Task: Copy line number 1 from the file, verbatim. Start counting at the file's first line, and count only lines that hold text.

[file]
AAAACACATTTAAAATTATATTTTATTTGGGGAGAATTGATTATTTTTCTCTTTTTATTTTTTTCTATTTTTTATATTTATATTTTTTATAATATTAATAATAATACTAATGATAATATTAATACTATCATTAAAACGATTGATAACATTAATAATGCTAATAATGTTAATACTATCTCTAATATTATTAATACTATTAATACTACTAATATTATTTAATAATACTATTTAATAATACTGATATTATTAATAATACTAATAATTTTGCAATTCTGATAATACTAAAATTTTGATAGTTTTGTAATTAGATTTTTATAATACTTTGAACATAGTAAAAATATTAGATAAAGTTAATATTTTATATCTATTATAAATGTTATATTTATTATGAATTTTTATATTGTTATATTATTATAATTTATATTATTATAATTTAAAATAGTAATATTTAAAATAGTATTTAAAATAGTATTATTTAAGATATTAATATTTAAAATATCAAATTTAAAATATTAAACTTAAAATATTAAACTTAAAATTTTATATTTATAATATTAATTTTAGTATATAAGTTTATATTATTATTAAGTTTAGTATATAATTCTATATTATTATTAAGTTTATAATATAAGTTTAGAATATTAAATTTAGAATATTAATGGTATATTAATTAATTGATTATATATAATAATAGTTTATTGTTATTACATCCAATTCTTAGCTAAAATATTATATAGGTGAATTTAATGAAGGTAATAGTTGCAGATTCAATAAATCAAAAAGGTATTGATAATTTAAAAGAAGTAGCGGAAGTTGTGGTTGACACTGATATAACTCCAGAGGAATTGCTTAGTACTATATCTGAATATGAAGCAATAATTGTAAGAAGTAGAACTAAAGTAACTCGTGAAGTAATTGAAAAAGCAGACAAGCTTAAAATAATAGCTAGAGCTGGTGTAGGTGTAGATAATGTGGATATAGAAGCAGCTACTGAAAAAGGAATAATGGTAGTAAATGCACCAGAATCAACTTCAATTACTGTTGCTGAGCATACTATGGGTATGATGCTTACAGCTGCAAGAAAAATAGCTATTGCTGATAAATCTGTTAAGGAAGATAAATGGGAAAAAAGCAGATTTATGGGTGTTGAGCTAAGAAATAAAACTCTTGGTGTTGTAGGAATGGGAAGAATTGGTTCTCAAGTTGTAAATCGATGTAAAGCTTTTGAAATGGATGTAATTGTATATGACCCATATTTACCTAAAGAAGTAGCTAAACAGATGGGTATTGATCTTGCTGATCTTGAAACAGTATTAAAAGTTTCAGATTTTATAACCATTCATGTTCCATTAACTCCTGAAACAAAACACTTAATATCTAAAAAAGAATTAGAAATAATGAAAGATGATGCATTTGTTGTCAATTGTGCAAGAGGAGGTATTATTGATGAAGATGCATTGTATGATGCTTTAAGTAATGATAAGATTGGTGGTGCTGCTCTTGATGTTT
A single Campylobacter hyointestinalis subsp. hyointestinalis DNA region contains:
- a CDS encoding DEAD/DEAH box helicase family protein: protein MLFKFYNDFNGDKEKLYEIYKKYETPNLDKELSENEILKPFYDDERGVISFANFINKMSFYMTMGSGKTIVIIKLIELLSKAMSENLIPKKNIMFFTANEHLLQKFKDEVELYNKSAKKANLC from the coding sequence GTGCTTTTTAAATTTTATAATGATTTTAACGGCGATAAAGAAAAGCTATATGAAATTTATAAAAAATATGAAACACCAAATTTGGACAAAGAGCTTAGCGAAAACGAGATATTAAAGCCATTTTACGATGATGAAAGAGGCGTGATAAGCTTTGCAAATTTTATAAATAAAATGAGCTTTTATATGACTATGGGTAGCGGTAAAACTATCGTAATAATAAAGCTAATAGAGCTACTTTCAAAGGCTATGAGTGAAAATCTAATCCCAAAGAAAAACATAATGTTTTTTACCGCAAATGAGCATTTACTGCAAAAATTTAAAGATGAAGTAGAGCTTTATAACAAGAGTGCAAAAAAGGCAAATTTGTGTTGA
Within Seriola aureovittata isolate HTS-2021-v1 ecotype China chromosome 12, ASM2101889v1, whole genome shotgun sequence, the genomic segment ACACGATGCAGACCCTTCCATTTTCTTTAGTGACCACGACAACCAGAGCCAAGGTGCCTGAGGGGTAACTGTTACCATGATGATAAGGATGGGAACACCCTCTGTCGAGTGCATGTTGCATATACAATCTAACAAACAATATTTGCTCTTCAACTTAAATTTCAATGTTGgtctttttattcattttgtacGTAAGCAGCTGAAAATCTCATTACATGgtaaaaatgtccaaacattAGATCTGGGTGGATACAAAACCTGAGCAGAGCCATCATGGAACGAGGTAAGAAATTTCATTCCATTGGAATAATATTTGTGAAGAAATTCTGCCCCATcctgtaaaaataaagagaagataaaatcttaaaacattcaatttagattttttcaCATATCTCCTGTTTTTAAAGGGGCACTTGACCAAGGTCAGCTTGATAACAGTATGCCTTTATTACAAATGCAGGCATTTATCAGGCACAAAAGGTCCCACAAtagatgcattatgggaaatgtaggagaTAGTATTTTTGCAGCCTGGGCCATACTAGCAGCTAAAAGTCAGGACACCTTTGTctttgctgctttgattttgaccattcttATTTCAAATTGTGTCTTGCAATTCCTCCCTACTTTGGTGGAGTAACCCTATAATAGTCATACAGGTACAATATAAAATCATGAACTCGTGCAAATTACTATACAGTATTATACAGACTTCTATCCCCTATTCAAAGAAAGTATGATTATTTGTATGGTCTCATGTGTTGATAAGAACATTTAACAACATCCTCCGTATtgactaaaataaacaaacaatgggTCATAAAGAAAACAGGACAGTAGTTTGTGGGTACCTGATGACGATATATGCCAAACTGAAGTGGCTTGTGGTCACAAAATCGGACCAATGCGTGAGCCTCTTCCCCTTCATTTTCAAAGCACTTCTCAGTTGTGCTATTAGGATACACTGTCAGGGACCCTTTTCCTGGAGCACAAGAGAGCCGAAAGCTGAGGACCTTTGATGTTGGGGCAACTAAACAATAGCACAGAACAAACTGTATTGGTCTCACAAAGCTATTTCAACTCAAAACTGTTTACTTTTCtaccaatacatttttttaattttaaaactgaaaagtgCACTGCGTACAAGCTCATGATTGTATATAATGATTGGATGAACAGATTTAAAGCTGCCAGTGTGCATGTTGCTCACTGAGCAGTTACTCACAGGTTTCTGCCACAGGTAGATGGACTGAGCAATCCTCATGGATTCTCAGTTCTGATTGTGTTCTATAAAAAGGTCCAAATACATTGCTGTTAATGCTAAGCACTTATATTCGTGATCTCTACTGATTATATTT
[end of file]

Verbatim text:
AAAACACATTTAAAATTATATTTTATTTGGGGAGAATTGATTATTTTTCTCTTTTTATTTTTTTCTATTTTTTATATTTATATTTTTTATAATATTAATAATAATACTAATGATAATATTAATACTATCATTAAAACGATTGATAACATTAATAATGCTAATAATGTTAATACTATCTCTAATATTATTAATACTATTAATACTACTAATATTATTTAATAATACTATTTAATAATACTGATATTATTAATAATACTAATAATTTTGCAATTCTGATAATACTAAAATTTTGATAGTTTTGTAATTAGATTTTTATAATACTTTGAACATAGTAAAAATATTAGATAAAGTTAATATTTTATATCTATTATAAATGTTATATTTATTATGAATTTTTATATTGTTATATTATTATAATTTATATTATTATAATTTAAAATAGTAATATTTAAAATAGTATTTAAAATAGTATTATTTAAGATATTAATATTTAAAATATCAAATTTAAAATATTAAACTTAAAATATTAAACTTAAAATTTTATATTTATAATATTAATTTTAGTATATAAGTTTATATTATTATTAAGTTTAGTATATAATTCTATATTATTATTAAGTTTATAATATAAGTTTAGAATATTAAATTTAGAATATTAATGGTATATTAATTAATTGATTATATATAATAATAGTTTATTGTTATTACATCCAATTCTTAGCTAAAATATTATATAGGTGAATTTAATGAAGGTAATAGTTGCAGATTCAATAAATCAAAAAGGTATTGATAATTTAAAAGAAGTAGCGGAAGTTGTGGTTGACACTGATATAACTCCAGAGGAATTGCTTAGTACTATATCTGAATATGAAGCAATAATTGTAAGAAGTAGAACTAAAGTAACTCGTGAAGTAATTGAAAAAGCAGACAAGCTTAAAATAATAGCTAGAGCTGGTGTAGGTGTAGATAATGTGGATATAGAAGCAGCTACTGAAAAAGGAATAATGGTAGTAAATGCACCAGAATCAACTTCAATTACTGTTGCTGAGCATACTATGGGTATGATGCTTACAGCTGCAAGAAAAATAGCTATTGCTGATAAATCTGTTAAGGAAGATAAATGGGAAAAAAGCAGATTTATGGGTGTTGAGCTAAGAAATAAAACTCTTGGTGTTGTAGGAATGGGAAGAATTGGTTCTCAAGTTGTAAATCGATGTAAAGCTTTTGAAATGGATGTAATTGTATATGACCCATATTTACCTAAAGAAGTAGCTAAACAGATGGGTATTGATCTTGCTGATCTTGAAACAGTATTAAAAGTTTCAGATTTTATAACCATTCATGTTCCATTAACTCCTGAAACAAAACACTTAATATCTAAAAAAGAATTAGAAATAATGAAAGATGATGCATTTGTTGTCAATTGTGCAAGAGGAGGTATTATTGATGAAGATGCATTGTATGATGCTTTAAGTAATGATAAGATTGGTGGTGCTGCTCTTGATGTTT